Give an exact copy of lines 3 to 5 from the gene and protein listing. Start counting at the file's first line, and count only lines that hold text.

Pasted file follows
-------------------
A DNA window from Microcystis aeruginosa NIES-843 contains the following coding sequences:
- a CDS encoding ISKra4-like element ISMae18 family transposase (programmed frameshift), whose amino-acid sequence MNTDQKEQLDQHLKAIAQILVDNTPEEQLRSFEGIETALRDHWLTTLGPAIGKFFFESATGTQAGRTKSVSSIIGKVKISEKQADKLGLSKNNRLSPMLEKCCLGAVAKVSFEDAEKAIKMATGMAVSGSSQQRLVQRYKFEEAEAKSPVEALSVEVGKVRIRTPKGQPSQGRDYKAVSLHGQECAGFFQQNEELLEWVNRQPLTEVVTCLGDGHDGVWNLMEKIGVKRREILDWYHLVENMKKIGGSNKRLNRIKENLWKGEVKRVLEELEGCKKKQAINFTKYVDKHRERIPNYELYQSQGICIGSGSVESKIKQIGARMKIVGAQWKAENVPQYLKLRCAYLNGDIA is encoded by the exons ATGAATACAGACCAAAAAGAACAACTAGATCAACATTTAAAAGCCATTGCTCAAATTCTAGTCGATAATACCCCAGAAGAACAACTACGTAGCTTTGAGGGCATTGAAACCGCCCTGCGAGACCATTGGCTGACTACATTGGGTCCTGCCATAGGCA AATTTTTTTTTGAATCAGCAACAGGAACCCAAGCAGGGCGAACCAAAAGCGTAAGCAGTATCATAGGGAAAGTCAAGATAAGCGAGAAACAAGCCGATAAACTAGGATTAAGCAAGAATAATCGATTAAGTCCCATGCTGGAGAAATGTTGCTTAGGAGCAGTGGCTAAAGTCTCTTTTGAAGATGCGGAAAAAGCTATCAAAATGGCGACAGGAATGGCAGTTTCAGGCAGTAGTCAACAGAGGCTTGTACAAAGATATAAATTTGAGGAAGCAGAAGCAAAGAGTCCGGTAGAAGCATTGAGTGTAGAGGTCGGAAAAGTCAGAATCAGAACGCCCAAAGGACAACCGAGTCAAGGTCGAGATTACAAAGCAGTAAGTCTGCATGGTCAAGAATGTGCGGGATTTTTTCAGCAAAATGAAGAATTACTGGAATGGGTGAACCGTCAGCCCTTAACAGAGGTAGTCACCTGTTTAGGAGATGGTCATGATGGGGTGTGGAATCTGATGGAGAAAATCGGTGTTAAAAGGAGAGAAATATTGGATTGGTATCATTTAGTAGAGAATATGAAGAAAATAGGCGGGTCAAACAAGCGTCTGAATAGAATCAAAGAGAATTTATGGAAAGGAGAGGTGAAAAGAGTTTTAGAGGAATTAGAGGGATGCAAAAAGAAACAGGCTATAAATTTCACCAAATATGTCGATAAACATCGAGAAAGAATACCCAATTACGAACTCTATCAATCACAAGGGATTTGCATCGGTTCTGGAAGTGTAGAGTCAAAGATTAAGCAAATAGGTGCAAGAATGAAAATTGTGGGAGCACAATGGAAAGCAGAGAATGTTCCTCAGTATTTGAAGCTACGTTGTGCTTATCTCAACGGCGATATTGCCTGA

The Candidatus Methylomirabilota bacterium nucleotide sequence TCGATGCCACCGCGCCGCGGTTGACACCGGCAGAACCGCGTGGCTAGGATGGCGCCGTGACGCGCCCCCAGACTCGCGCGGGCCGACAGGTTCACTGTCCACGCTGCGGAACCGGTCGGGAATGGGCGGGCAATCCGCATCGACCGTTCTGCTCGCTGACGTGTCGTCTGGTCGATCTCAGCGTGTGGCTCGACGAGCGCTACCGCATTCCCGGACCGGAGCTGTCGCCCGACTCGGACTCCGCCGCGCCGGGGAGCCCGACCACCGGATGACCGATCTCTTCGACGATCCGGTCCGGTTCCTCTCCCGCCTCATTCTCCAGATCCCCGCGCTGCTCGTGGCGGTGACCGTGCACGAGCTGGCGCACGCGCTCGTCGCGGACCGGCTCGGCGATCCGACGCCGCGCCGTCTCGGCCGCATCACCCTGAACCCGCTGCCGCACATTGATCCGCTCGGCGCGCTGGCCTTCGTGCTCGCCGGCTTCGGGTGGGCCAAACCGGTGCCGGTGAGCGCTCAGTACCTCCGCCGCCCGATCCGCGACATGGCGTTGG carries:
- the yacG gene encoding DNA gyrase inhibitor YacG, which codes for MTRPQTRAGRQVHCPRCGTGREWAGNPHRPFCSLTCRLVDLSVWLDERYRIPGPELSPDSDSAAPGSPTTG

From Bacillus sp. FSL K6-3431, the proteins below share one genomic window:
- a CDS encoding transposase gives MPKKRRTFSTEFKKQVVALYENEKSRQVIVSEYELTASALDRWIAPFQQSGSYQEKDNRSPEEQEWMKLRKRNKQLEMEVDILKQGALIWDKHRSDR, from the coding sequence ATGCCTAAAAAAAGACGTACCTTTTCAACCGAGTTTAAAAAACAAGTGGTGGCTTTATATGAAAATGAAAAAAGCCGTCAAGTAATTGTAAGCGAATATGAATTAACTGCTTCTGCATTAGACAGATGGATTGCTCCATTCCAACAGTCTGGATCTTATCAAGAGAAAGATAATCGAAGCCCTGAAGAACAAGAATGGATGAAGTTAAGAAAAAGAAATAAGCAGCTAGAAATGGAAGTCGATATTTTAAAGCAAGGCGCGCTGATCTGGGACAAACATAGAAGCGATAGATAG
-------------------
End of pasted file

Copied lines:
The Candidatus Methylomirabilota bacterium nucleotide sequence TCGATGCCACCGCGCCGCGGTTGACACCGGCAGAACCGCGTGGCTAGGATGGCGCCGTGACGCGCCCCCAGACTCGCGCGGGCCGACAGGTTCACTGTCCACGCTGCGGAACCGGTCGGGAATGGGCGGGCAATCCGCATCGACCGTTCTGCTCGCTGACGTGTCGTCTGGTCGATCTCAGCGTGTGGCTCGACGAGCGCTACCGCATTCCCGGACCGGAGCTGTCGCCCGACTCGGACTCCGCCGCGCCGGGGAGCCCGACCACCGGATGACCGATCTCTTCGACGATCCGGTCCGGTTCCTCTCCCGCCTCATTCTCCAGATCCCCGCGCTGCTCGTGGCGGTGACCGTGCACGAGCTGGCGCACGCGCTCGTCGCGGACCGGCTCGGCGATCCGACGCCGCGCCGTCTCGGCCGCATCACCCTGAACCCGCTGCCGCACATTGATCCGCTCGGCGCGCTGGCCTTCGTGCTCGCCGGCTTCGGGTGGGCCAAACCGGTGCCGGTGAGCGCTCAGTACCTCCGCCGCCCGATCCGCGACATGGCGTTGG carries:
- the yacG gene encoding DNA gyrase inhibitor YacG, which codes for MTRPQTRAGRQVHCPRCGTGREWAGNPHRPFCSLTCRLVDLSVWLDERYRIPGPELSPDSDSAAPGSPTTG

From Bacillus sp. FSL K6-3431, the proteins below share one genomic window: